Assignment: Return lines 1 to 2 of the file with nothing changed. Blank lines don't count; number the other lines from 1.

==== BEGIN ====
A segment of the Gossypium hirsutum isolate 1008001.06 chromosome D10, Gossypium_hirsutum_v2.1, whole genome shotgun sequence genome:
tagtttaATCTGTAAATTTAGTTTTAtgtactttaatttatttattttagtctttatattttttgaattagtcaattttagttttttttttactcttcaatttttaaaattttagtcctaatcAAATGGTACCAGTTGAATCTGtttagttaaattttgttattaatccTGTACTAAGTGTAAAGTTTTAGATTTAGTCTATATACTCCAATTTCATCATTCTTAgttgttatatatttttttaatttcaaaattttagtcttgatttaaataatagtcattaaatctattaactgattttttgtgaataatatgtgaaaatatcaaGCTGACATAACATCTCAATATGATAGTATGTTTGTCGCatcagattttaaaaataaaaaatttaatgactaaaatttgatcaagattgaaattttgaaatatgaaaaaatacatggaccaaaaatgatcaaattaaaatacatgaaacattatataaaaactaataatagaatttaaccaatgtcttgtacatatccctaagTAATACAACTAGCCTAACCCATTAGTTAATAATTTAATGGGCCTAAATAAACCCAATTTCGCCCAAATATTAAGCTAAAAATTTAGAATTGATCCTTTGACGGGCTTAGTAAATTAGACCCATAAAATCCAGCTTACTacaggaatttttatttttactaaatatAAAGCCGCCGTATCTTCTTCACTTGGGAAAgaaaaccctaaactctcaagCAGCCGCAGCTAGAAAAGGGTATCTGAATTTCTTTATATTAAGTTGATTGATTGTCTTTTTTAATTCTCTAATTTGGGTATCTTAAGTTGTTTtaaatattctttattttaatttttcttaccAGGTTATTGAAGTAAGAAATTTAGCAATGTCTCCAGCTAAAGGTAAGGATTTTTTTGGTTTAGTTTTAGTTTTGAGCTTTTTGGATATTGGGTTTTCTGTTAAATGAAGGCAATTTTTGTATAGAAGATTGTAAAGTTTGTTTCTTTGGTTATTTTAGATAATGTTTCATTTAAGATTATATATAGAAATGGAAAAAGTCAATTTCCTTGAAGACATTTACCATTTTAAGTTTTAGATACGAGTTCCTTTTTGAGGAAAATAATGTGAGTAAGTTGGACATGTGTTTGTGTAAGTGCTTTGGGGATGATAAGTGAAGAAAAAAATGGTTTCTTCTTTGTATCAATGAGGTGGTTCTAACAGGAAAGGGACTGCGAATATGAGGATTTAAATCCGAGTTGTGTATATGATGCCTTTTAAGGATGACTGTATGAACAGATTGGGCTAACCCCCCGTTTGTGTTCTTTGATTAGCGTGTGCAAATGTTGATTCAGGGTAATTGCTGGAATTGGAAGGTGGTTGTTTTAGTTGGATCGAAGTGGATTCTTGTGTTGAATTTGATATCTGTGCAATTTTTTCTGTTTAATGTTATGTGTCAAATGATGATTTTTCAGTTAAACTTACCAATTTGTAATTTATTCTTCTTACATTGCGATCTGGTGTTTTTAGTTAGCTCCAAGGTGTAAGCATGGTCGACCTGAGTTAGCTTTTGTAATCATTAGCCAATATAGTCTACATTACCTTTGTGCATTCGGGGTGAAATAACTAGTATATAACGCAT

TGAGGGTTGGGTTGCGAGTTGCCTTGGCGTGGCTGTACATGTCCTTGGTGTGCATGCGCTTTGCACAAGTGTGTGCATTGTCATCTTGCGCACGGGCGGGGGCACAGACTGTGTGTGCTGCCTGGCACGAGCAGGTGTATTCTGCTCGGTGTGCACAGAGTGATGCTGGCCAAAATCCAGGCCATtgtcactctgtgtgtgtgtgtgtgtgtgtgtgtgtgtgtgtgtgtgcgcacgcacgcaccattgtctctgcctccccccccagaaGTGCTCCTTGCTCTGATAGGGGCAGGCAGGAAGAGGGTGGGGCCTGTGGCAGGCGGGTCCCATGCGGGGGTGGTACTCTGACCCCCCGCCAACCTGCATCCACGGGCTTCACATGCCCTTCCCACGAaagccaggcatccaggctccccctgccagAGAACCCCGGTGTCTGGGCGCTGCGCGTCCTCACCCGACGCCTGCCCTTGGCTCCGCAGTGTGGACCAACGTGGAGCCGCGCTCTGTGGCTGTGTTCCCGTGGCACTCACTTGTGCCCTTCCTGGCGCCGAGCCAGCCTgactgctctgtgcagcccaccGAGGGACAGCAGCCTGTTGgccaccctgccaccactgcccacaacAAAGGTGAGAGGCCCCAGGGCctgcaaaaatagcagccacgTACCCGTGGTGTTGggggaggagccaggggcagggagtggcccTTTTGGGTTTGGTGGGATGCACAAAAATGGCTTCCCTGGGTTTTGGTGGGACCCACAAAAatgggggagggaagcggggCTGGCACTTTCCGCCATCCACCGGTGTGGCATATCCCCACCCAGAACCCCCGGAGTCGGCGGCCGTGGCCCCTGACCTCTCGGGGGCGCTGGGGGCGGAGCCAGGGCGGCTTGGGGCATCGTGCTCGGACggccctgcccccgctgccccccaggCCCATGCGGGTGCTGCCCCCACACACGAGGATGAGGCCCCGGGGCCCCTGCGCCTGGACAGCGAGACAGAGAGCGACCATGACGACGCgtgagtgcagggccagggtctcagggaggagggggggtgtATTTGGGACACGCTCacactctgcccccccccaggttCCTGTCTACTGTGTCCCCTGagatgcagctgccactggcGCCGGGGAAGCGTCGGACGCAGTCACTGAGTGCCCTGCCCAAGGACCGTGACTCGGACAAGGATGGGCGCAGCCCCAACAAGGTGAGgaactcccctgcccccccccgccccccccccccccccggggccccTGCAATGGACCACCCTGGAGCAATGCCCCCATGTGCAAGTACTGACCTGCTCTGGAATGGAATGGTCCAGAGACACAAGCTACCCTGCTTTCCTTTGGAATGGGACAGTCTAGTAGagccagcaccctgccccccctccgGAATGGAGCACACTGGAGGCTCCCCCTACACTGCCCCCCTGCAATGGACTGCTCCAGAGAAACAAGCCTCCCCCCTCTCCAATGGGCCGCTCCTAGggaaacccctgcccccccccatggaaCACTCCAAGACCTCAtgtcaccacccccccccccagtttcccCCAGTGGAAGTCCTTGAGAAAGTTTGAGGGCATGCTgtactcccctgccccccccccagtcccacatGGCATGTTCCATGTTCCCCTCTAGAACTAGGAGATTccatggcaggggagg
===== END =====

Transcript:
A segment of the Gossypium hirsutum isolate 1008001.06 chromosome D10, Gossypium_hirsutum_v2.1, whole genome shotgun sequence genome:
tagtttaATCTGTAAATTTAGTTTTAtgtactttaatttatttattttagtctttatattttttgaattagtcaattttagttttttttttactcttcaatttttaaaattttagtcctaatcAAATGGTACCAGTTGAATCTGtttagttaaattttgttattaatccTGTACTAAGTGTAAAGTTTTAGATTTAGTCTATATACTCCAATTTCATCATTCTTAgttgttatatatttttttaatttcaaaattttagtcttgatttaaataatagtcattaaatctattaactgattttttgtgaataatatgtgaaaatatcaaGCTGACATAACATCTCAATATGATAGTATGTTTGTCGCatcagattttaaaaataaaaaatttaatgactaaaatttgatcaagattgaaattttgaaatatgaaaaaatacatggaccaaaaatgatcaaattaaaatacatgaaacattatataaaaactaataatagaatttaaccaatgtcttgtacatatccctaagTAATACAACTAGCCTAACCCATTAGTTAATAATTTAATGGGCCTAAATAAACCCAATTTCGCCCAAATATTAAGCTAAAAATTTAGAATTGATCCTTTGACGGGCTTAGTAAATTAGACCCATAAAATCCAGCTTACTacaggaatttttatttttactaaatatAAAGCCGCCGTATCTTCTTCACTTGGGAAAgaaaaccctaaactctcaagCAGCCGCAGCTAGAAAAGGGTATCTGAATTTCTTTATATTAAGTTGATTGATTGTCTTTTTTAATTCTCTAATTTGGGTATCTTAAGTTGTTTtaaatattctttattttaatttttcttaccAGGTTATTGAAGTAAGAAATTTAGCAATGTCTCCAGCTAAAGGTAAGGATTTTTTTGGTTTAGTTTTAGTTTTGAGCTTTTTGGATATTGGGTTTTCTGTTAAATGAAGGCAATTTTTGTATAGAAGATTGTAAAGTTTGTTTCTTTGGTTATTTTAGATAATGTTTCATTTAAGATTATATATAGAAATGGAAAAAGTCAATTTCCTTGAAGACATTTACCATTTTAAGTTTTAGATACGAGTTCCTTTTTGAGGAAAATAATGTGAGTAAGTTGGACATGTGTTTGTGTAAGTGCTTTGGGGATGATAAGTGAAGAAAAAAATGGTTTCTTCTTTGTATCAATGAGGTGGTTCTAACAGGAAAGGGACTGCGAATATGAGGATTTAAATCCGAGTTGTGTATATGATGCCTTTTAAGGATGACTGTATGAACAGATTGGGCTAACCCCCCGTTTGTGTTCTTTGATTAGCGTGTGCAAATGTTGATTCAGGGTAATTGCTGGAATTGGAAGGTGGTTGTTTTAGTTGGATCGAAGTGGATTCTTGTGTTGAATTTGATATCTGTGCAATTTTTTCTGTTTAATGTTATGTGTCAAATGATGATTTTTCAGTTAAACTTACCAATTTGTAATTTATTCTTCTTACATTGCGATCTGGTGTTTTTAGTTAGCTCCAAGGTGTAAGCATGGTCGACCTGAGTTAGCTTTTGTAATCATTAGCCAATATAGTCTACATTACCTTTGTGCATTCGGGGTGAAATAACTAGTATATAACGCAT